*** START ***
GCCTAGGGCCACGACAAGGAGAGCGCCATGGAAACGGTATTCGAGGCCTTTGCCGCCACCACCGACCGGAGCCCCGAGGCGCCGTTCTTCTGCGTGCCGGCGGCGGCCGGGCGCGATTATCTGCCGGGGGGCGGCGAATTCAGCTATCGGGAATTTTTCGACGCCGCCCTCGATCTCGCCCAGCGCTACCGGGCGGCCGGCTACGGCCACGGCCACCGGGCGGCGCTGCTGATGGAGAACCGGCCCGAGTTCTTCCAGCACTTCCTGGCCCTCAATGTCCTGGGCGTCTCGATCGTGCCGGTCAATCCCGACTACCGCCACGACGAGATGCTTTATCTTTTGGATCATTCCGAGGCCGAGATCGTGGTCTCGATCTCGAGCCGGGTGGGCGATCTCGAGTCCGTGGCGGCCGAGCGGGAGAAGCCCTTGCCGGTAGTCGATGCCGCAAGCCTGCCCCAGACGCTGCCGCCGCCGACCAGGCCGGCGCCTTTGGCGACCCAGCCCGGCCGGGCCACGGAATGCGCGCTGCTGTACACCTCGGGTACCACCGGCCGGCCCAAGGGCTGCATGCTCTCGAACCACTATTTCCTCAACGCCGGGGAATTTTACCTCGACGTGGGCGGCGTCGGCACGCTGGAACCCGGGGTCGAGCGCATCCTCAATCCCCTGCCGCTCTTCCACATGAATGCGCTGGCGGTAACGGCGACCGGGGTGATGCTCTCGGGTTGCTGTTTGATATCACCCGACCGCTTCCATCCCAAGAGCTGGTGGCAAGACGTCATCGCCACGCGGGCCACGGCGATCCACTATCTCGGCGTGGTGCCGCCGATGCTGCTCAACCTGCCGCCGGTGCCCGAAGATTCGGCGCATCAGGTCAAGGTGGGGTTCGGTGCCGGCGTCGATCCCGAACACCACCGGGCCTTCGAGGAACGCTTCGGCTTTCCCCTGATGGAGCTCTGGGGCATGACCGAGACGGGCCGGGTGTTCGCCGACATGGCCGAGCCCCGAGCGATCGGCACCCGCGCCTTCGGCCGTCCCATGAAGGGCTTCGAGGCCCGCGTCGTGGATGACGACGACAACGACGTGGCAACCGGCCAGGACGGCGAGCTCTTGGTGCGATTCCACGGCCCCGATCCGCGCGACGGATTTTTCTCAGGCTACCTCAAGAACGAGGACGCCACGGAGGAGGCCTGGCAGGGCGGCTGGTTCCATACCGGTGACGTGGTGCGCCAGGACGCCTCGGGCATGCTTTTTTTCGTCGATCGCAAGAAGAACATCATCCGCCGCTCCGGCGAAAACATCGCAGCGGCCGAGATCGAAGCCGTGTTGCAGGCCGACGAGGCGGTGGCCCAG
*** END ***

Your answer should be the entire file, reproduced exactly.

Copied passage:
GCCTAGGGCCACGACAAGGAGAGCGCCATGGAAACGGTATTCGAGGCCTTTGCCGCCACCACCGACCGGAGCCCCGAGGCGCCGTTCTTCTGCGTGCCGGCGGCGGCCGGGCGCGATTATCTGCCGGGGGGCGGCGAATTCAGCTATCGGGAATTTTTCGACGCCGCCCTCGATCTCGCCCAGCGCTACCGGGCGGCCGGCTACGGCCACGGCCACCGGGCGGCGCTGCTGATGGAGAACCGGCCCGAGTTCTTCCAGCACTTCCTGGCCCTCAATGTCCTGGGCGTCTCGATCGTGCCGGTCAATCCCGACTACCGCCACGACGAGATGCTTTATCTTTTGGATCATTCCGAGGCCGAGATCGTGGTCTCGATCTCGAGCCGGGTGGGCGATCTCGAGTCCGTGGCGGCCGAGCGGGAGAAGCCCTTGCCGGTAGTCGATGCCGCAAGCCTGCCCCAGACGCTGCCGCCGCCGACCAGGCCGGCGCCTTTGGCGACCCAGCCCGGCCGGGCCACGGAATGCGCGCTGCTGTACACCTCGGGTACCACCGGCCGGCCCAAGGGCTGCATGCTCTCGAACCACTATTTCCTCAACGCCGGGGAATTTTACCTCGACGTGGGCGGCGTCGGCACGCTGGAACCCGGGGTCGAGCGCATCCTCAATCCCCTGCCGCTCTTCCACATGAATGCGCTGGCGGTAACGGCGACCGGGGTGATGCTCTCGGGTTGCTGTTTGATATCACCCGACCGCTTCCATCCCAAGAGCTGGTGGCAAGACGTCATCGCCACGCGGGCCACGGCGATCCACTATCTCGGCGTGGTGCCGCCGATGCTGCTCAACCTGCCGCCGGTGCCCGAAGATTCGGCGCATCAGGTCAAGGTGGGGTTCGGTGCCGGCGTCGATCCCGAACACCACCGGGCCTTCGAGGAACGCTTCGGCTTTCCCCTGATGGAGCTCTGGGGCATGACCGAGACGGGCCGGGTGTTCGCCGACATGGCCGAGCCCCGAGCGATCGGCACCCGCGCCTTCGGCCGTCCCATGAAGGGCTTCGAGGCCCGCGTCGTGGATGACGACGACAACGACGTGGCAACCGGCCAGGACGGCGAGCTCTTGGTGCGATTCCACGGCCCCGATCCGCGCGACGGATTTTTCTCAGGCTACCTCAAGAACGAGGACGCCACGGAGGAGGCCTGGCAGGGCGGCTGGTTCCATACCGGTGACGTGGTGCGCCAGGACGCCTCGGGCATGCTTTTTTTCGTCGATCGCAAGAAGAACATCATCCGCCGCTCCGGCGAAAACATCGCAGCGGCCGAGATCGAAGCCGTGTTGCAGGCCGACGAGGCGGTGGCCCAG